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Fluphenazine vs Haloperidol Injections

Discussion in 'Step II' started by Captopril, Jul 24, 2011.

  1. Captopril

    10+ Year Member

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    Sorry to flood the front page, but like I mentioned in my other thread, I am 48h from my test so wanted to clear a few things up. I had a question about long-acting schizophrenia medications.

    In UW, they ask what to give a non-compliant schizo patient, and the answer was Fluphenazine Dacanoate injection. I was under the impression that the Fluphenazine was the long-acting part of the drug. However, I realize I might be wrong about that.

    Is basically any -Dacanoate medication considered a long-acting drug? For instance, can you give Haloperidol Dacanoate as a long-acting injection in a non compliant patient? Or was I right in the first place (i.e. would Fluphenazine HCL and Fluphenazine Dacanoate both be used as long-acting meds?)
     
  2. pingouin

    pingouin just chillin'
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    "Decanoate" describes a long-acting IM formulation of either haloperidol or fluphenazine. Typically these are Q30 day shots administered by a health professional. They are often abbreviated to just "D", aka Haldol-D.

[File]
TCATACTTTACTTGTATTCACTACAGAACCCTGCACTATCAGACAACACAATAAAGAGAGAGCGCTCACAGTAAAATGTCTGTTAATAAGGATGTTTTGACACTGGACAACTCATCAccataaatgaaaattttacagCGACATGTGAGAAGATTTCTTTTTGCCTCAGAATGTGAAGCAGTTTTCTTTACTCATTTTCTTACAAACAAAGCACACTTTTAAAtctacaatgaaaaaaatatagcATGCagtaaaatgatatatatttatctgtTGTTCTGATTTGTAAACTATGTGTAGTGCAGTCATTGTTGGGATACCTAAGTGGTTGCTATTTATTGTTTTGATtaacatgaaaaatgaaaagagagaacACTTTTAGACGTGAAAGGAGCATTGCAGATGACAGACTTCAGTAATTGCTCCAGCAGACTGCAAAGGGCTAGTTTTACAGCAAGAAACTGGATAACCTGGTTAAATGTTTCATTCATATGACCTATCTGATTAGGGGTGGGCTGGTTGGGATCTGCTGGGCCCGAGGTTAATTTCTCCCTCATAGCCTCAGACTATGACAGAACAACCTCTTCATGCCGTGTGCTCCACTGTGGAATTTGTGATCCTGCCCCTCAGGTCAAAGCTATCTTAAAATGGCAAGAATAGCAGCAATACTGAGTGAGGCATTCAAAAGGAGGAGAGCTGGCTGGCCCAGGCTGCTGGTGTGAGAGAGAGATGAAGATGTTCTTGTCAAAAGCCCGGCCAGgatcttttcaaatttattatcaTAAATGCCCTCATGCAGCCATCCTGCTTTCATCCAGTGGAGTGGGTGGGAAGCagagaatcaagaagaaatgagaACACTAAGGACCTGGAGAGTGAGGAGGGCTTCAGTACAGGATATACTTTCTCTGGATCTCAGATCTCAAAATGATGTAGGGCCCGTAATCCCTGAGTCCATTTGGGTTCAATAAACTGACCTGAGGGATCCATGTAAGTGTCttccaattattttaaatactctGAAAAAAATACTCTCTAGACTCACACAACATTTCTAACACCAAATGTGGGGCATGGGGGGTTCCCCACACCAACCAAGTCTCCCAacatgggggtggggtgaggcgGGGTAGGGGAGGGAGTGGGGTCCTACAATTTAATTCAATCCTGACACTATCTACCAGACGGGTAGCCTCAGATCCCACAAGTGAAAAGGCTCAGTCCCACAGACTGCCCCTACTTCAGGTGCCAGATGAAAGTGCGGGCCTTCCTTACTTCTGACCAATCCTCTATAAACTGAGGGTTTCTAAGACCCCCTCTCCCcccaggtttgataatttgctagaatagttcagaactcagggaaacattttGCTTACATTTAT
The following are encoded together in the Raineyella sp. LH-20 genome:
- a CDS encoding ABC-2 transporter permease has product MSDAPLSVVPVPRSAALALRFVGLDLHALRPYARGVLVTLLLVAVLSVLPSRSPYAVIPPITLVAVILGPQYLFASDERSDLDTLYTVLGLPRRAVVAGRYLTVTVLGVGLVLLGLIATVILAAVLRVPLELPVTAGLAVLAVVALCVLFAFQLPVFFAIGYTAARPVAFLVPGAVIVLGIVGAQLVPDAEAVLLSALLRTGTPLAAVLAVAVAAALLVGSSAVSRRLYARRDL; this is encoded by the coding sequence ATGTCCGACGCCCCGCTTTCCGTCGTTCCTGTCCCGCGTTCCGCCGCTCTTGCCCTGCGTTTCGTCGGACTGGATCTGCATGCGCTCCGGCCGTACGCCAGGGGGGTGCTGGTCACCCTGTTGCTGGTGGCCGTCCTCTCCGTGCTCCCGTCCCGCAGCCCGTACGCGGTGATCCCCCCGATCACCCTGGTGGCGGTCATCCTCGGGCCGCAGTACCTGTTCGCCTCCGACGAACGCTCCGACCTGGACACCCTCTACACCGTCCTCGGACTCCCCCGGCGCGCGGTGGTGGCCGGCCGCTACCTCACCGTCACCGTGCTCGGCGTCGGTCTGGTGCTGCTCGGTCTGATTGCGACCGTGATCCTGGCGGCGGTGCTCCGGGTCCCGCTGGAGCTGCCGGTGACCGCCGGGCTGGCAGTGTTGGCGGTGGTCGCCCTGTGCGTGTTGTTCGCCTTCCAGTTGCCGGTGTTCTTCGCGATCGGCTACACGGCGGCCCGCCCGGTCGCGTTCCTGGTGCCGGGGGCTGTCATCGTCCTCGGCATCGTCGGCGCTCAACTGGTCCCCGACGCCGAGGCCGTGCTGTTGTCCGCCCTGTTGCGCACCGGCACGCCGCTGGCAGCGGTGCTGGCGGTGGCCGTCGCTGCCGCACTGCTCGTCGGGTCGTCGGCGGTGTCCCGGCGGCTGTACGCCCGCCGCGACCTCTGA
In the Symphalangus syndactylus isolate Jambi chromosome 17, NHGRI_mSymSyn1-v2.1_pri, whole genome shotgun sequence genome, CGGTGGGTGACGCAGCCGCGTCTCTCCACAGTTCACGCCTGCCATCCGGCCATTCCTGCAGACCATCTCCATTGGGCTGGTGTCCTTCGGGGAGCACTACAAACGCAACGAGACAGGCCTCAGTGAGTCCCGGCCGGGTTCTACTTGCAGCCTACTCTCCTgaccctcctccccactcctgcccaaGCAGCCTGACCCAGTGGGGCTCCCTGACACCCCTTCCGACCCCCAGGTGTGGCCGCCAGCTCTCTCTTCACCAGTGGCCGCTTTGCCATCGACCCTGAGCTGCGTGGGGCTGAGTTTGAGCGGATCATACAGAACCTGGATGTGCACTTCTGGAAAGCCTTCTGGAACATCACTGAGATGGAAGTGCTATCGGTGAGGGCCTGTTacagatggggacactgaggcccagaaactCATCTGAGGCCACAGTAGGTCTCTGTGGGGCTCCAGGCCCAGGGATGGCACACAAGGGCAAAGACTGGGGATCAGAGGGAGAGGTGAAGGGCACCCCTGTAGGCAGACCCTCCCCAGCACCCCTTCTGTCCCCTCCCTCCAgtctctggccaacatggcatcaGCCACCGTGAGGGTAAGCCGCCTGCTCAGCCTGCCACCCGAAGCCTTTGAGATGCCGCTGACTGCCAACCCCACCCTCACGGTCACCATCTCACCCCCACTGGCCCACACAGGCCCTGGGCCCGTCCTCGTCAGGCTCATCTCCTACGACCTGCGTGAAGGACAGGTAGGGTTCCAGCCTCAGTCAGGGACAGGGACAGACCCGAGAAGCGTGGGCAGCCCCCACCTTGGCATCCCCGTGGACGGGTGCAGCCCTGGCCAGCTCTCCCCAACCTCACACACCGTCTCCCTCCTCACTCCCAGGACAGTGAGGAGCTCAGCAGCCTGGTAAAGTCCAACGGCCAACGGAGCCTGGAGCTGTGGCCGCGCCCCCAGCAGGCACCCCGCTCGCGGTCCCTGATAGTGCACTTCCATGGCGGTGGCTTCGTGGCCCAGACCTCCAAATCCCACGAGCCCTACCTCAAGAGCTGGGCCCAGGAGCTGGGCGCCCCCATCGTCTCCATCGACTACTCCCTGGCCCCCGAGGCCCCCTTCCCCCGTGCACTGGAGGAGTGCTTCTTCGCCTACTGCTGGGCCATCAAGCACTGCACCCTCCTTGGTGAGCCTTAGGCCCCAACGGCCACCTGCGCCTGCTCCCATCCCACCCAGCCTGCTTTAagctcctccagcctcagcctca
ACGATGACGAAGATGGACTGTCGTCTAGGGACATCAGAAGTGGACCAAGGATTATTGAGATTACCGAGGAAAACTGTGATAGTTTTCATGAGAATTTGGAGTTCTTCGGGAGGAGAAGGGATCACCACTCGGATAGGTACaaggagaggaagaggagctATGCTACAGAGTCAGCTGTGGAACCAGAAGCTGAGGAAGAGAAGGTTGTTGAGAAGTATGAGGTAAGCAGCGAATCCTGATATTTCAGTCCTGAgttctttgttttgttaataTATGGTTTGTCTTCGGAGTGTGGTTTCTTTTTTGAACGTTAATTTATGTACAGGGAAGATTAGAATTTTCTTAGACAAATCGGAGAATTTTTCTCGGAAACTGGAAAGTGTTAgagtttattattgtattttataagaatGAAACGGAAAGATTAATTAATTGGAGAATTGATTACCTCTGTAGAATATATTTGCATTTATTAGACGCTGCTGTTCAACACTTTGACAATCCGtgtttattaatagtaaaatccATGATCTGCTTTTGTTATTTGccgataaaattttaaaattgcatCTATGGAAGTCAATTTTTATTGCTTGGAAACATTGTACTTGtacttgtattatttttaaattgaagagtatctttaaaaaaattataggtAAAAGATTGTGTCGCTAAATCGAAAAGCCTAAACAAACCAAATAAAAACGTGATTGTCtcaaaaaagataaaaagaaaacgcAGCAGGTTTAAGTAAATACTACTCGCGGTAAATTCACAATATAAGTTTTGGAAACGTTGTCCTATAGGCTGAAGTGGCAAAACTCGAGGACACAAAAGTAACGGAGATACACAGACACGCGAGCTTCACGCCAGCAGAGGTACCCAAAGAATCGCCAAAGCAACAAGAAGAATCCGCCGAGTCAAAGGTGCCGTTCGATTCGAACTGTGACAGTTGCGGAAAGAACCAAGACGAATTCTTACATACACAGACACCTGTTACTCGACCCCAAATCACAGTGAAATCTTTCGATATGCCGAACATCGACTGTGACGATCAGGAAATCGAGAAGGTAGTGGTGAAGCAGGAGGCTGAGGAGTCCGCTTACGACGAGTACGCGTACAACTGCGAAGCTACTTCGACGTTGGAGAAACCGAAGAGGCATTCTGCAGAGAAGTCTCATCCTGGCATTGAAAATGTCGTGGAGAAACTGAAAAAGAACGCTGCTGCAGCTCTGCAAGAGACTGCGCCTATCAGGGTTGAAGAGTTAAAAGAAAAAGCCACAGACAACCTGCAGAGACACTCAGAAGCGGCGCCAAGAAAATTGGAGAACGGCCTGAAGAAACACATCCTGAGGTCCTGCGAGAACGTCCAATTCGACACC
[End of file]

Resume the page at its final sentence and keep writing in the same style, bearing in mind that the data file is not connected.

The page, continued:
If the formulation says "HCl" or similar after it, it's most likely an oral (shorter-acting) formulation. There are also shorter-acting IM injections of each as well.

    In the case of a person with a psychotic disorder who has a long history of poor compliance, the decanoate formulations are preferred. If it was a first psychotic episode, it would be unlikely to use the D form since you have no idea how the patient will react to it and you would not want to risk some of the major adverse effects.
     
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  3. OP
    OP
    Captopril

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    Thanks pengouin! That clears it up for me, and good point about the trial run with short-acting agents for first dose. Hopefully I'll remember that come test day.
     

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